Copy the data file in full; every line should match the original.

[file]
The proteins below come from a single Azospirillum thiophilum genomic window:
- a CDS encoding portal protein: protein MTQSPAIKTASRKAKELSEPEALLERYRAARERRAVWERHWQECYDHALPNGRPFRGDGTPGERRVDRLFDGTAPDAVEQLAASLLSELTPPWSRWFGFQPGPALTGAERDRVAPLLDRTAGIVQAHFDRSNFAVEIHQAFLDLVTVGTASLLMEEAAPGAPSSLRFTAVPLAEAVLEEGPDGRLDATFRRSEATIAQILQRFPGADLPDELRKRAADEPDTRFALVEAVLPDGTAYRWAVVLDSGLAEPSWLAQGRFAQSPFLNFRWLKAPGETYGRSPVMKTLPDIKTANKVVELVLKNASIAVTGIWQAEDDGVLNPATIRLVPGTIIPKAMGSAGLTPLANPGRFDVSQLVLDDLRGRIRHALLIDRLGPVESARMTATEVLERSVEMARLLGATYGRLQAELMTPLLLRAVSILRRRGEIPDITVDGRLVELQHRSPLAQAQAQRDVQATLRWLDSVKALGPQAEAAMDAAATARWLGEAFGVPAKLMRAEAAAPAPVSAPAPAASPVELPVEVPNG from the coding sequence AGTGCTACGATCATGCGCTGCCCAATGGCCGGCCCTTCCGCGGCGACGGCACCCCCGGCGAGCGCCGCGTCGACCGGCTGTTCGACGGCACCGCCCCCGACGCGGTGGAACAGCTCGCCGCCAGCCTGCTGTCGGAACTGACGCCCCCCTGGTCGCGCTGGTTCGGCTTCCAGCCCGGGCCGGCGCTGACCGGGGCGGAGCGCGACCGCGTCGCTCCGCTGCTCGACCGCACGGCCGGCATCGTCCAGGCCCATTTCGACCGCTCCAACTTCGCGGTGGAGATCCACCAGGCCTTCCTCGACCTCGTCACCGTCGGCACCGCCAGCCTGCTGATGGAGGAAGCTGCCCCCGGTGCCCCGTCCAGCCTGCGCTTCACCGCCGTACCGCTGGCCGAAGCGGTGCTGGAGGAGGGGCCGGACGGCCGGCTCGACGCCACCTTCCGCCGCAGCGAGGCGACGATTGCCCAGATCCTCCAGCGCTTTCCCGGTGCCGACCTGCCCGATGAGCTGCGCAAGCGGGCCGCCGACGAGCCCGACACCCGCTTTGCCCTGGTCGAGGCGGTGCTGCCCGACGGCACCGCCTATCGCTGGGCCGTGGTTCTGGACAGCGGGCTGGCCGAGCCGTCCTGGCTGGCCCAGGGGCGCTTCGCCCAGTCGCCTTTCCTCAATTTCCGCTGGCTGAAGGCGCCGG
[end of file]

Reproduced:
The proteins below come from a single Azospirillum thiophilum genomic window:
- a CDS encoding portal protein: protein MTQSPAIKTASRKAKELSEPEALLERYRAARERRAVWERHWQECYDHALPNGRPFRGDGTPGERRVDRLFDGTAPDAVEQLAASLLSELTPPWSRWFGFQPGPALTGAERDRVAPLLDRTAGIVQAHFDRSNFAVEIHQAFLDLVTVGTASLLMEEAAPGAPSSLRFTAVPLAEAVLEEGPDGRLDATFRRSEATIAQILQRFPGADLPDELRKRAADEPDTRFALVEAVLPDGTAYRWAVVLDSGLAEPSWLAQGRFAQSPFLNFRWLKAPGETYGRSPVMKTLPDIKTANKVVELVLKNASIAVTGIWQAEDDGVLNPATIRLVPGTIIPKAMGSAGLTPLANPGRFDVSQLVLDDLRGRIRHALLIDRLGPVESARMTATEVLERSVEMARLLGATYGRLQAELMTPLLLRAVSILRRRGEIPDITVDGRLVELQHRSPLAQAQAQRDVQATLRWLDSVKALGPQAEAAMDAAATARWLGEAFGVPAKLMRAEAAAPAPVSAPAPAASPVELPVEVPNG from the coding sequence AGTGCTACGATCATGCGCTGCCCAATGGCCGGCCCTTCCGCGGCGACGGCACCCCCGGCGAGCGCCGCGTCGACCGGCTGTTCGACGGCACCGCCCCCGACGCGGTGGAACAGCTCGCCGCCAGCCTGCTGTCGGAACTGACGCCCCCCTGGTCGCGCTGGTTCGGCTTCCAGCCCGGGCCGGCGCTGACCGGGGCGGAGCGCGACCGCGTCGCTCCGCTGCTCGACCGCACGGCCGGCATCGTCCAGGCCCATTTCGACCGCTCCAACTTCGCGGTGGAGATCCACCAGGCCTTCCTCGACCTCGTCACCGTCGGCACCGCCAGCCTGCTGATGGAGGAAGCTGCCCCCGGTGCCCCGTCCAGCCTGCGCTTCACCGCCGTACCGCTGGCCGAAGCGGTGCTGGAGGAGGGGCCGGACGGCCGGCTCGACGCCACCTTCCGCCGCAGCGAGGCGACGATTGCCCAGATCCTCCAGCGCTTTCCCGGTGCCGACCTGCCCGATGAGCTGCGCAAGCGGGCCGCCGACGAGCCCGACACCCGCTTTGCCCTGGTCGAGGCGGTGCTGCCCGACGGCACCGCCTATCGCTGGGCCGTGGTTCTGGACAGCGGGCTGGCCGAGCCGTCCTGGCTGGCCCAGGGGCGCTTCGCCCAGTCGCCTTTCCTCAATTTCCGCTGGCTGAAGGCGCCGG